MASARYKTOWN — Watching the 7-foot-tall sunflowers sway gently in the breeze, one could almost imagine a ghostly group of baseball players popping out at any moment.
To Sweetfields Farm proprietor Lisa Kessel, the lush, green acreage is indeed a field of dreams. In February, Kessel and her husband, Ted, planted 350,000 seeds on the 4 acres and hoped for the best. Now, as the yellow petals begin to emerge, the couple want the public to be able to enjoy their scenic sunflower landscape as well.
Starting this weekend, folks will be able to wander through a maze carved out of the towering plants. The meandering path, which from the air resembles a ladybug hugging a sunflower, will be open to visitors for at least four weekends.
The thought of maintaining a living labyrinth isn't a new one to the Kessels. To celebrate the farm's first corn crop in October, they cut out a butterfly-shaped maze that welcomed more than 500 visitors over four weekends.
"It was just something we wanted to do that would be fun for families to take part in," Kessel said as she took a brief break from chores to rest under a sprawling oak tree. "So we decided to try it again, this time with sunflowers."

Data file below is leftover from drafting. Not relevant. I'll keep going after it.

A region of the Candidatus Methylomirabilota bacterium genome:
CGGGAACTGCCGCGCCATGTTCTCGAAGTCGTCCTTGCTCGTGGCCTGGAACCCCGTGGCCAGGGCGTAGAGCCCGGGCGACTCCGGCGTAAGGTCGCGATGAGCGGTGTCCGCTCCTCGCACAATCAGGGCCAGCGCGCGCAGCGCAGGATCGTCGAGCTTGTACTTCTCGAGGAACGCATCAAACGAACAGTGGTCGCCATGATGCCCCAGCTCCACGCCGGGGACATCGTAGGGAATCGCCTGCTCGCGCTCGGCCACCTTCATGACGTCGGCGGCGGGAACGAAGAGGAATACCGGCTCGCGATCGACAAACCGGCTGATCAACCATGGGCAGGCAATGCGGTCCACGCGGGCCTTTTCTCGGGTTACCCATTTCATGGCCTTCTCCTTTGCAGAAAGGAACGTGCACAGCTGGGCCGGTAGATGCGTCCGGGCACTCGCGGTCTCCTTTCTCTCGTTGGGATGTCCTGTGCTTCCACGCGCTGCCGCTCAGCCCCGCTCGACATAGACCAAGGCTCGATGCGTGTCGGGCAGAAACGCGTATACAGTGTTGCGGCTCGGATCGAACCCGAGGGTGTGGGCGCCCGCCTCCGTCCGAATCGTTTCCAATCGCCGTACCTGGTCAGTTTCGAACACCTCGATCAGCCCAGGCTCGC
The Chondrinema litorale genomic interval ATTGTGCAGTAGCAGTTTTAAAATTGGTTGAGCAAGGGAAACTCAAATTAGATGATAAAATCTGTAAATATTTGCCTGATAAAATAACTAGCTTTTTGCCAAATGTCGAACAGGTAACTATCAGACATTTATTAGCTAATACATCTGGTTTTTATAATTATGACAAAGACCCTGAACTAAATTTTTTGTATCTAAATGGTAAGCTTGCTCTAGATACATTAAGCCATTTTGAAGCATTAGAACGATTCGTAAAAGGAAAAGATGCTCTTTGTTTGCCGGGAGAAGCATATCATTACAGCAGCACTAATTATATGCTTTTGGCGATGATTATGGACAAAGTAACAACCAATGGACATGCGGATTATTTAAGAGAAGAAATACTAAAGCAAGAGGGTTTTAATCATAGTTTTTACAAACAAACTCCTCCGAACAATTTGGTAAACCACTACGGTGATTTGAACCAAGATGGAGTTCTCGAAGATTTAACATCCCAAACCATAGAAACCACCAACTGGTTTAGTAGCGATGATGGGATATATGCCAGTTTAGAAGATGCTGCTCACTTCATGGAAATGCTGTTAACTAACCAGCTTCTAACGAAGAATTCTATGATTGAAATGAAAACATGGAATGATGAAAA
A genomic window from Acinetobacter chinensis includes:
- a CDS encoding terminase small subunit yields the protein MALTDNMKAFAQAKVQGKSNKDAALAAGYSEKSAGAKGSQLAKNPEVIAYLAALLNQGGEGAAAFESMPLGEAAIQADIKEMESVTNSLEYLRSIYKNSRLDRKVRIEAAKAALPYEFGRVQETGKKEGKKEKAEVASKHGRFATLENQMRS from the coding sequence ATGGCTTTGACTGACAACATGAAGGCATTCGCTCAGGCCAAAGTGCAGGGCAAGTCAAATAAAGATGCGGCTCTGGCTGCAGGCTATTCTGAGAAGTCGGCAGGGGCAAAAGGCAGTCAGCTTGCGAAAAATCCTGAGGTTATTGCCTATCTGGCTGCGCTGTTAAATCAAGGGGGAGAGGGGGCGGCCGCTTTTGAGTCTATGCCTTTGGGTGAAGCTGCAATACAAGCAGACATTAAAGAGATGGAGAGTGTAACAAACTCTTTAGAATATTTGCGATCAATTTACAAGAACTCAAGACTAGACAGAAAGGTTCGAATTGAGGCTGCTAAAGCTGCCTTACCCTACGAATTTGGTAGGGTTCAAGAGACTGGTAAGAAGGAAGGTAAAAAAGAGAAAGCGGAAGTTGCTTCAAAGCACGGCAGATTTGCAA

Although relatively easy to grow, sunflowers are fragile and susceptible to damage from wind and heavy weather, Kessel said. A strong cloudburst can easily ruin the crop, which would put an instant end to the maze.
"Seeing that it's our first, we're telling people not to procrastinate," Kessel said. "We're at the mercy of Mother Nature."
The sunflower maze, which she thinks is the only one of its kind in Florida, was designed by a local global surveying company and took more than 35 hours to create. How the design was so accurately transferred to the terrain is a guarded secret, she said.
"Let's just say we had fun with it," Kessel said. "It's pretty complex. Even I get lost in it."
Although one-day passes are available, Kessel said visitors who buy a "maze passport" will be able to return throughout the month to see the progress of the flowering plants.
"It's going to get more and more colorful as the flowers get larger and larger," she said. "I already have several people who want to come out and photograph it. It's going to be beautiful."
In addition to the maze, the farm will have activities for young children, plus an array of organically grown vegetables for sale. Food and beverages will also be available for purchase on the grounds.
Logan Neill can be reached at firstname.lastname@example.org or (352) 848-1435.